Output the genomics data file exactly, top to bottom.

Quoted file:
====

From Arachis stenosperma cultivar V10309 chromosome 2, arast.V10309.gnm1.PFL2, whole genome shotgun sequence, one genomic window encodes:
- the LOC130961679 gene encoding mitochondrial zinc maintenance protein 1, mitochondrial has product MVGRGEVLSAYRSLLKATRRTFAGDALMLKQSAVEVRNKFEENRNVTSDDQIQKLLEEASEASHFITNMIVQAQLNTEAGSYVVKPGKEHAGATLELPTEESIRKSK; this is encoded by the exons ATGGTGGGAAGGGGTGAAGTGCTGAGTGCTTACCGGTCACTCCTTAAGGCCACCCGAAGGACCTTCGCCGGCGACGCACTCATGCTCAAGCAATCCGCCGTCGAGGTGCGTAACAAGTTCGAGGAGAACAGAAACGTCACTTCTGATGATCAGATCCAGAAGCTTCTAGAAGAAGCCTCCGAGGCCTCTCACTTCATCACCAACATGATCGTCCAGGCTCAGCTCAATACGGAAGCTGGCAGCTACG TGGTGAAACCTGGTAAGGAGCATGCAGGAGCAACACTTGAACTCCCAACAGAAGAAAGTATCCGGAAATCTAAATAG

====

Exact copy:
From Arachis stenosperma cultivar V10309 chromosome 2, arast.V10309.gnm1.PFL2, whole genome shotgun sequence, one genomic window encodes:
- the LOC130961679 gene encoding mitochondrial zinc maintenance protein 1, mitochondrial has product MVGRGEVLSAYRSLLKATRRTFAGDALMLKQSAVEVRNKFEENRNVTSDDQIQKLLEEASEASHFITNMIVQAQLNTEAGSYVVKPGKEHAGATLELPTEESIRKSK; this is encoded by the exons ATGGTGGGAAGGGGTGAAGTGCTGAGTGCTTACCGGTCACTCCTTAAGGCCACCCGAAGGACCTTCGCCGGCGACGCACTCATGCTCAAGCAATCCGCCGTCGAGGTGCGTAACAAGTTCGAGGAGAACAGAAACGTCACTTCTGATGATCAGATCCAGAAGCTTCTAGAAGAAGCCTCCGAGGCCTCTCACTTCATCACCAACATGATCGTCCAGGCTCAGCTCAATACGGAAGCTGGCAGCTACG TGGTGAAACCTGGTAAGGAGCATGCAGGAGCAACACTTGAACTCCCAACAGAAGAAAGTATCCGGAAATCTAAATAG